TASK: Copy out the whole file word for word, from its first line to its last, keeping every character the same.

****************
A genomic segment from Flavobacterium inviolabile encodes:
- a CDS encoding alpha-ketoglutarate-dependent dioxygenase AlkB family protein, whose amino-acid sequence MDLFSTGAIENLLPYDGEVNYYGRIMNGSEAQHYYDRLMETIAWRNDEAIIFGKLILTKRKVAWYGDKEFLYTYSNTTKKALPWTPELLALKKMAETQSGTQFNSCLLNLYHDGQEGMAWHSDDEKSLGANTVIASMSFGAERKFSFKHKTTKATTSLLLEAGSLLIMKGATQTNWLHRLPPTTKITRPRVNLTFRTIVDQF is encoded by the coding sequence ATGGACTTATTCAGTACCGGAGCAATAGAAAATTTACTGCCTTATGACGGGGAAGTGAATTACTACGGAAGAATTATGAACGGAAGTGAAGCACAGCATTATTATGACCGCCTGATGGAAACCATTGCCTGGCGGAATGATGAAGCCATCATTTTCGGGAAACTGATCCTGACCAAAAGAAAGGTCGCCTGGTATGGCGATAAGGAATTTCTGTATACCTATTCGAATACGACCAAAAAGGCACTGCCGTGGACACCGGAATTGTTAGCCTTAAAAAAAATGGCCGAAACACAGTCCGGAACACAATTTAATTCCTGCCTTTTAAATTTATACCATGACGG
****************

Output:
A genomic segment from Flavobacterium inviolabile encodes:
- a CDS encoding alpha-ketoglutarate-dependent dioxygenase AlkB family protein, whose amino-acid sequence MDLFSTGAIENLLPYDGEVNYYGRIMNGSEAQHYYDRLMETIAWRNDEAIIFGKLILTKRKVAWYGDKEFLYTYSNTTKKALPWTPELLALKKMAETQSGTQFNSCLLNLYHDGQEGMAWHSDDEKSLGANTVIASMSFGAERKFSFKHKTTKATTSLLLEAGSLLIMKGATQTNWLHRLPPTTKITRPRVNLTFRTIVDQF is encoded by the coding sequence ATGGACTTATTCAGTACCGGAGCAATAGAAAATTTACTGCCTTATGACGGGGAAGTGAATTACTACGGAAGAATTATGAACGGAAGTGAAGCACAGCATTATTATGACCGCCTGATGGAAACCATTGCCTGGCGGAATGATGAAGCCATCATTTTCGGGAAACTGATCCTGACCAAAAGAAAGGTCGCCTGGTATGGCGATAAGGAATTTCTGTATACCTATTCGAATACGACCAAAAAGGCACTGCCGTGGACACCGGAATTGTTAGCCTTAAAAAAAATGGCCGAAACACAGTCCGGAACACAATTTAATTCCTGCCTTTTAAATTTATACCATGACGG